Bodies from the Bog
School Library Journal (*starred review): "Deem's carefully researched photo-essay examines the newest information on these remarkable finds and pieces it with other known facts to present as clear a picture of [Iron Age] people as possible under the circumstances. Some are obviously sacrificial victims; others may be guilty of some crime or act punishable by death. The bodies themselves, in various stages of preservation and decay, whisper down the ages in half-heard, almost indecipherable voices, hinting at religious beliefs and justice codes unknown to us. A chapter on the bogs themselves gives readers a clear understanding of this unusual preservation process, and the whole is lavished with crisp full-color photos (and sepia-toned historical ones). Obviously the high 'ick' factor here will attract cursory attention, but [this book] should motivate some intense and extremely interesting research."
Booklist (*starred review): "Deem begins with the discovery of a man buried in a peat bog near Grauballe, Denmark; originally thought to be an accident victim of the last century, he turned out to be a sacrifice victim from 2,000 years ago. Deem goes on, in an exceptionally well-organized and riveting text, to describe other early peoples of Europe and how they were preserved in bogs. He also clearly explains the make-up of the bogs and their preservation qualities. Most striking here, however, are the color and black-and-white photographs that appear on every page. There are excellent photos of artifacts and scientific procedure, but it is the pictures of the mummies themselves that mesmerize. Startling in their clarity, it is impossible not to look at these pictures and wonder about the people shown in them."
Children's Literature: "If the cover doesn't grab kids then the pictures on the inside will. Thisfascinating book tells about the various bodies that have been recovered from the bogs of Northern Europe. The book explains the differences between fen peat and bog peat and the reasons why the latter can preserve human remains. What scientists have learned from these preserved bodies makes for interesting reading. For example, they can tell what the last meal was, whether the person died of natural causes or was a sacrificial victim, and with the use of computers, the faces and bodies of these bog mummies have been reconstructed. It is eerie, especially the pictures, but it also tells much about life in the past. As scientific skills increase, we may learn even more. Pair this with related books about other mummies such as Tanaka's The Buried City of Pompeii and Discovering the Iceman; Reinhard's Discovering the Inca Ice Maiden; Getz's Frozen Girl and Bunting's I am the Mummy Heb-Nefert. There is a bibliography and index."
The Horn Book: "A fascinating, if gruesome, look at the history and science of preserved human remains uncovered in peat bogs in Ireland, England, the Netherlands, Denmark, and Germany. Discoveries of bog mummies, skeletons, and body fragments are described, as are the scientific methods of investigating them, One chapter also details other items found in the bogs (jewelry, a wagon, a cauldron), while another describes the ecology of the bogs.... The text is both engaging and accessible, and the starkly dramatic photographs are given dignity by the spacious and understated page design."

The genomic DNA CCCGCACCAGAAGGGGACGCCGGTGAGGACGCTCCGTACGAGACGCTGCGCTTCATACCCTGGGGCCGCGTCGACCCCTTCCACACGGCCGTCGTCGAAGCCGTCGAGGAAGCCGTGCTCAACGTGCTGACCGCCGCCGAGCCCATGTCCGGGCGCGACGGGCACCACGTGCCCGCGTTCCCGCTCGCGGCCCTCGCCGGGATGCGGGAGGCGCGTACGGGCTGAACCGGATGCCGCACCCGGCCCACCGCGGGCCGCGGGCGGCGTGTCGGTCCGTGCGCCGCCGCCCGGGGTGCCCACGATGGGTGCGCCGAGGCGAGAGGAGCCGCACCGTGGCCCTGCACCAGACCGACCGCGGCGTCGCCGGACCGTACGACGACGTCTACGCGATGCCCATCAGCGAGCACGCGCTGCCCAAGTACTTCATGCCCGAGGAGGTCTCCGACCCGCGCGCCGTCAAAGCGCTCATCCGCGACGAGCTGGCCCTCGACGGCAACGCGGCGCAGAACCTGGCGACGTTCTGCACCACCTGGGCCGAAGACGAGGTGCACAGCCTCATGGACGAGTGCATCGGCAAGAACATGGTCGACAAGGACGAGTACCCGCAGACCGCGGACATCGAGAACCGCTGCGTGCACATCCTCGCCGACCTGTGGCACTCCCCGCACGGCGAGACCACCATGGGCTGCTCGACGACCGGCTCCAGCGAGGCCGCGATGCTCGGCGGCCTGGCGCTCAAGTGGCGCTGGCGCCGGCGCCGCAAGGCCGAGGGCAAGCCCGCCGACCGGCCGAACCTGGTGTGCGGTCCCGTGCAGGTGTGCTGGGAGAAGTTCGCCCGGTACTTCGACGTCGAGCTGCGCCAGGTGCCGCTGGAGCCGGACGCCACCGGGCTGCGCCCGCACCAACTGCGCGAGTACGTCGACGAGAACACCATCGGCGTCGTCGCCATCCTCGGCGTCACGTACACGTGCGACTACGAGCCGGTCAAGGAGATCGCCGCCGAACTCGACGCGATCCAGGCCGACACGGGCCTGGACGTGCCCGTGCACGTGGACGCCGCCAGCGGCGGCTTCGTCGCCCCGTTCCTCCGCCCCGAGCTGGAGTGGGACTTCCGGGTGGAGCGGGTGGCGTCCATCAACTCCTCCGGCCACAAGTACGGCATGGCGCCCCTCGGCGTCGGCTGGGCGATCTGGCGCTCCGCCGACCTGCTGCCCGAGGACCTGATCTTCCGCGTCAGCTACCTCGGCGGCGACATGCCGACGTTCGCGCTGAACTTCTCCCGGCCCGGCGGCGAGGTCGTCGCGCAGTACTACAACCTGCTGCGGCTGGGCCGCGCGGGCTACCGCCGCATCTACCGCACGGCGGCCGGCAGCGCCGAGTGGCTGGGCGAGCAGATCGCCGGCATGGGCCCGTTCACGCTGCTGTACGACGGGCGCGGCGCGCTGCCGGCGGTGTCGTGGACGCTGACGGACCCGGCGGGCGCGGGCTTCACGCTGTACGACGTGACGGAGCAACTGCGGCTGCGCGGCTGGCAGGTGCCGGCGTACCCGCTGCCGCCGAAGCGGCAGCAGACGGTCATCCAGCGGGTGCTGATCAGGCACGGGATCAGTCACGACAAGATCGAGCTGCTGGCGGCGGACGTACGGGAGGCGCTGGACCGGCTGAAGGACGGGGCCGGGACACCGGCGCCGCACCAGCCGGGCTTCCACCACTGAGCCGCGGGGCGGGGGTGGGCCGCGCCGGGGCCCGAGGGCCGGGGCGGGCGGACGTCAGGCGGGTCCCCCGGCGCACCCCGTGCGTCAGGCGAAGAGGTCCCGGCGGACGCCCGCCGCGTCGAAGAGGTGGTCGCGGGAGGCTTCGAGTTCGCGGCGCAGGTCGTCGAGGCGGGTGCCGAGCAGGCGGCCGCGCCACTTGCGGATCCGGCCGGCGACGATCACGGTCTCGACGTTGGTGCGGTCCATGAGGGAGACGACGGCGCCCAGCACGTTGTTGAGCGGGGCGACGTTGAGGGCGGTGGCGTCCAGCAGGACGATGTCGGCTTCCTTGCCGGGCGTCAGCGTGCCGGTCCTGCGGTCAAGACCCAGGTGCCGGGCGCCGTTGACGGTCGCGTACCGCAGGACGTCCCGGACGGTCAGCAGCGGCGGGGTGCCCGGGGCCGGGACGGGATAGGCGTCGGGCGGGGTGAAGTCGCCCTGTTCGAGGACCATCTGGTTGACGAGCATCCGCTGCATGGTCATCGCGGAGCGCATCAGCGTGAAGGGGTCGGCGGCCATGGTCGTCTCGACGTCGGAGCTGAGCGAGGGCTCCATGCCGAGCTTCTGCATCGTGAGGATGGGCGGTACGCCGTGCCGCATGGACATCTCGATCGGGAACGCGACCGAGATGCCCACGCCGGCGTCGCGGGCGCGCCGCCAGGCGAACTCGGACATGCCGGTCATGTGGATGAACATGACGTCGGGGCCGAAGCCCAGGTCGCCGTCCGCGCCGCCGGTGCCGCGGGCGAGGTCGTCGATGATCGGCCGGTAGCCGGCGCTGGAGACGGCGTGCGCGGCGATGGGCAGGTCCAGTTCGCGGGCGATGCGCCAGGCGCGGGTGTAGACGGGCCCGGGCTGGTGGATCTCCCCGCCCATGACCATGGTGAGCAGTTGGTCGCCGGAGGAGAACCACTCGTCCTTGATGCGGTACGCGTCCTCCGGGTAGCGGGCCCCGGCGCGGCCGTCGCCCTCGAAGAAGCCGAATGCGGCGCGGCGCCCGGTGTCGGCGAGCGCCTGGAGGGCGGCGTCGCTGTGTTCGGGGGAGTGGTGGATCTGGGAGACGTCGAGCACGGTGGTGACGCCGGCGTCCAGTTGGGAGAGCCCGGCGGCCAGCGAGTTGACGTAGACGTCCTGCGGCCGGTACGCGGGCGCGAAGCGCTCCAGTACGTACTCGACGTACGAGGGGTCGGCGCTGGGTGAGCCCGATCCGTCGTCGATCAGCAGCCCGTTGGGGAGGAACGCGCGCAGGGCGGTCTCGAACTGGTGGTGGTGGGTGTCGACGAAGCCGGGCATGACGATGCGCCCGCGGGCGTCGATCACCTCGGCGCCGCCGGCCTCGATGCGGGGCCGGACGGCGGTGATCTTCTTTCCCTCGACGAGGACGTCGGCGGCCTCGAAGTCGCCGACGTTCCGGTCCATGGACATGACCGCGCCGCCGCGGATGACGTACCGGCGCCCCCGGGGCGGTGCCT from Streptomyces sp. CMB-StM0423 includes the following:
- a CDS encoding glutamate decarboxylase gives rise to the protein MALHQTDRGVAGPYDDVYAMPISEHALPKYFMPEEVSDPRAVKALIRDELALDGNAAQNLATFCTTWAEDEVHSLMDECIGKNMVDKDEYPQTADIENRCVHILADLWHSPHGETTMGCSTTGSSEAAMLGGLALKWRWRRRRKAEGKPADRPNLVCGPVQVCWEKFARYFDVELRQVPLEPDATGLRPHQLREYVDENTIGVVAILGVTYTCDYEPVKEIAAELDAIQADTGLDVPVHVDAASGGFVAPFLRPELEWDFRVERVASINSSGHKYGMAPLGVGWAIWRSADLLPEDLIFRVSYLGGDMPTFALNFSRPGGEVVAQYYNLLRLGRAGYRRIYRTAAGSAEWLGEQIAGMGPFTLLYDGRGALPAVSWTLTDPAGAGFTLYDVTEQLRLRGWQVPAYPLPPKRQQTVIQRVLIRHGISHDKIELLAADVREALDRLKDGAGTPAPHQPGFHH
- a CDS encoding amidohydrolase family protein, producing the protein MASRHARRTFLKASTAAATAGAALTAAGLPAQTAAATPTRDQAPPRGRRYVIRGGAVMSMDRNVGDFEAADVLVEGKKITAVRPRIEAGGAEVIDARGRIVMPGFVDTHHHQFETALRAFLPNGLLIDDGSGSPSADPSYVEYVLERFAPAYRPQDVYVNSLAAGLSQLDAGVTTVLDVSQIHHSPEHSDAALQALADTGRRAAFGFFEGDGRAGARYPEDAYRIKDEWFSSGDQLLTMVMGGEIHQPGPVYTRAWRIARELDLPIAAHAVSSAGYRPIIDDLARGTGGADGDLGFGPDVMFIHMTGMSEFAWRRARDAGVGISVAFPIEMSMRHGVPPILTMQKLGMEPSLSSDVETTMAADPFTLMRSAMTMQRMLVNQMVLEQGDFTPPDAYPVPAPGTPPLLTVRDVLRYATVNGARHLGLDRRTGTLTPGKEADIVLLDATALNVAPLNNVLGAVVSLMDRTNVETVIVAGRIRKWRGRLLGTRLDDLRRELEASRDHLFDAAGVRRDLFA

Parents' Choice®: "For budding archaeologists, or any child interested in exploring scientific mysteries, James Deem's straightforward text and superior choice of photographs (many of them taken at the sites where naturally mummified bog bodies have been found) unfold a compelling story of Iron Age Man. The few hundred bodies discovered since the 1600s are, for the most part, remarkably well-preserved. The damp, cool soil of ancient peat bogs kept the bodies intact for 2500-3000 years, so much so that scientists have been able to discover what these ancestors ate and, in many cases, how they died. Because many bog bodies appear to have died by violence, scientists suspect they were victims of human sacrifice. One close-up, of a body named "the Tollund man" (after the bog where it was found), reveals a peaceful face that looks to be serenely sleeping. This, and other photographs will not soon be forgotten. Not for everyone, this is a memorable and worthwhile effort."
KLIATT: "Those fascinated by mummies will be taken with Bodies from the Bog. Enriched with color photographs of gruesome human remains from bogs in Ireland, England, Germany, Denmark, and Holland, Deem's text includes both the history of these human remains and relics as well as a scientific explanation of why after thousands of years the bodies are still in such remarkable shape. For example, bodies lost in fens deteriorate, but peat bogs full of sphagnan, a substance in sphagnum moss, prevent the growth of microbes. Mysteries still surround these ancient remains. Who were they? Why were many of them put into the bogs in the first place, some with their throats slit and others with ropes around their necks? Were they criminals, or deformed children, or witches, or human sacrifices? This brief but tantalizing book with its bibliography and index will prove irresistible to young readers who will find the science accessible and clearly explained."
Bodies from the Bog. Boston: Houghton Mifflin, 1998. Houghton Mifflin paperback edition, 2003.